Management

Legislative, CU Leaders to Address NLCUP Event During GAC

Reps. Holmes Norton, Gallego will speak to professionals dedicated to serving the nation’s Latino communities.

February 18, 2013
KEYWORDS credit , latino , nlcup
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The Network of Latino Credit Unions and Professionals (NLCUP) will host its annual networking event at CUNA’s Governmental Affairs Conference (GAC) Tuesday, Feb. 26, featuring two prominent legislators as guest speakers: Rep. Eleanor Holmes Norton (D.C.) and Rep. Pete Gallego (D-Texas).

What: NLCUP networking luncheon
When: Feb. 26, 2013, from 11:30 a.m. to 2 p.m.
Where: Organization of American States Hall of the Americas, corner of 17th St. and Constitution Ave. NW, Washington, D.C.
RSVP: To Dorothy Steffens

Rep. Norton, now in her 12th term for the District of Columbia, came to Congress as a civil rights and feminist leader, law professor, and board member at three Fortune 500 companies.

Rep. Gallego assumed national office on Jan. 3, 2013. During his career as a state representative, he led the 43 members of the Mexican American Legislative Caucus and chaired numerous legislative committees.

Also addressing the NLCUP event, which brings together professionals dedicated to helping credit unions serve Latino communities, will be CUNA President/CEO Bill Cheney and Murray Williams, chief operating officer for the Iowa Credit Union League.

Transportation will be provided to and from the Washington Convention Center, starting at 10:45.

RSVP to Dorothy Steffens, CUNA's vice president of publishing operations.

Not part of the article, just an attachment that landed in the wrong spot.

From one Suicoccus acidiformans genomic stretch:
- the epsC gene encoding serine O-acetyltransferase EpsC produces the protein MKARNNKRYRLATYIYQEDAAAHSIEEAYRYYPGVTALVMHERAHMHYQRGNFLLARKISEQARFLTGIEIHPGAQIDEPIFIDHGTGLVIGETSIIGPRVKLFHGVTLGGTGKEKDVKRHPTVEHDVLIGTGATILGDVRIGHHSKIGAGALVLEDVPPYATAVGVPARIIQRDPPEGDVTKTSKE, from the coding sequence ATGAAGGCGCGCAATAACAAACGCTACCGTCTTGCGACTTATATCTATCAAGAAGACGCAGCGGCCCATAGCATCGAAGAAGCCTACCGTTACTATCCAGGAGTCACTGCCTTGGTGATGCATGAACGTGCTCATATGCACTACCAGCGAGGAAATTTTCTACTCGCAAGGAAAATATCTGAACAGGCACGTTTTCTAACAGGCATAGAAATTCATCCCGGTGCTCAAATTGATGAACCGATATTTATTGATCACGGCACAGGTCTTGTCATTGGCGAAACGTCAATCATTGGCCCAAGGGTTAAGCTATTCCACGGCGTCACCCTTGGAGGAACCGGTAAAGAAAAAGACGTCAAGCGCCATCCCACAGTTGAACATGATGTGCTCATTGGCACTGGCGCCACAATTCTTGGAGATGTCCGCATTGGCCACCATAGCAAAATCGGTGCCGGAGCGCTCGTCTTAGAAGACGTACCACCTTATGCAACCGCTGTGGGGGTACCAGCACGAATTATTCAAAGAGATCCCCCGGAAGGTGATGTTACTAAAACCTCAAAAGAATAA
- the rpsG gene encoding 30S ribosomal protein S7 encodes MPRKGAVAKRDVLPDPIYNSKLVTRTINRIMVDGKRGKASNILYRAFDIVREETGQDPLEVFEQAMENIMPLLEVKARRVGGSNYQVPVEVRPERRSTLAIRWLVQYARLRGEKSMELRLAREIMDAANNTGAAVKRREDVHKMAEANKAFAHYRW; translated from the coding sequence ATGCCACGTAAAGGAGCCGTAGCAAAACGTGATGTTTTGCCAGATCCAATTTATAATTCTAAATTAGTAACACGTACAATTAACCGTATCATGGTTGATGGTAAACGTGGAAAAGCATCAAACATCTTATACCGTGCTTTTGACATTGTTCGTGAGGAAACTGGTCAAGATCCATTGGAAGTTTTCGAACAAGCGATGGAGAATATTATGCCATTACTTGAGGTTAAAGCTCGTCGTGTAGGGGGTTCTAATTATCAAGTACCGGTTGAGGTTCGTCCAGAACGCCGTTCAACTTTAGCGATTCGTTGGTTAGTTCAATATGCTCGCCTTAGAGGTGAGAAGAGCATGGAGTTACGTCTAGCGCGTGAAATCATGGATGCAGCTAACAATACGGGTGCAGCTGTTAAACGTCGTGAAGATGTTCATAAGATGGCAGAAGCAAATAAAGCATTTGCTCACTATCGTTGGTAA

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Great article! Unfortunately, most employees don’t feel valued or appreciated by their supervisors or employers. In fact, research has shown that the predominant reason team members quit their jobs is because they don’t feel valued. This is in spite of the fact that employee recognition programs have proliferated in the workplace – over 90% of all organizations in the U.S. has some form of employee recognition activities in place. But most employee recognition programs are viewed with skepticism and cynicism – because they aren’t viewed as being genuine in their communication of appreciation. Getting the “employee of the month” award, receiving a certificate of recognition, or a “Way to go, team!” email just don’t get the job done. How do you communicate authentic appreciation? We have found people have different ways that they want to be shown appreciation, and if you don’t communicate in the language of appreciation important to them, you essentially “miss the mark”. Additionally, employees need to receive recognition more than once a year at their performance review. Otherwise, they view the praise as “going through the motions”. A third component of authentic appreciation is that the communication has to be about them personally – not the department, not their group, but something they did. Finally, they have to believe that you mean what you say. How you treat them has to match the words you use. If you are not sure how your team members want to be shown appreciation, the Motivating By Appreciation Inventory (www.appreciationatwork.com/assess) will identify the language of appreciation and specific actions preferred by each employee. You then can create a group profile for your team, so everyone knows how to encourage one another. Remember, employees want to know that they are valued for what they contribute to the success of the organization. And communicating authentic appreciation in the ways they desire it can make the difference between keeping your quality team members or having a negative work environment that everyone wants to leave. Paul White, Ph.D., is the co-author of The 5 Languages of Appreciation in the Workplace with Dr. Gary Chapman.

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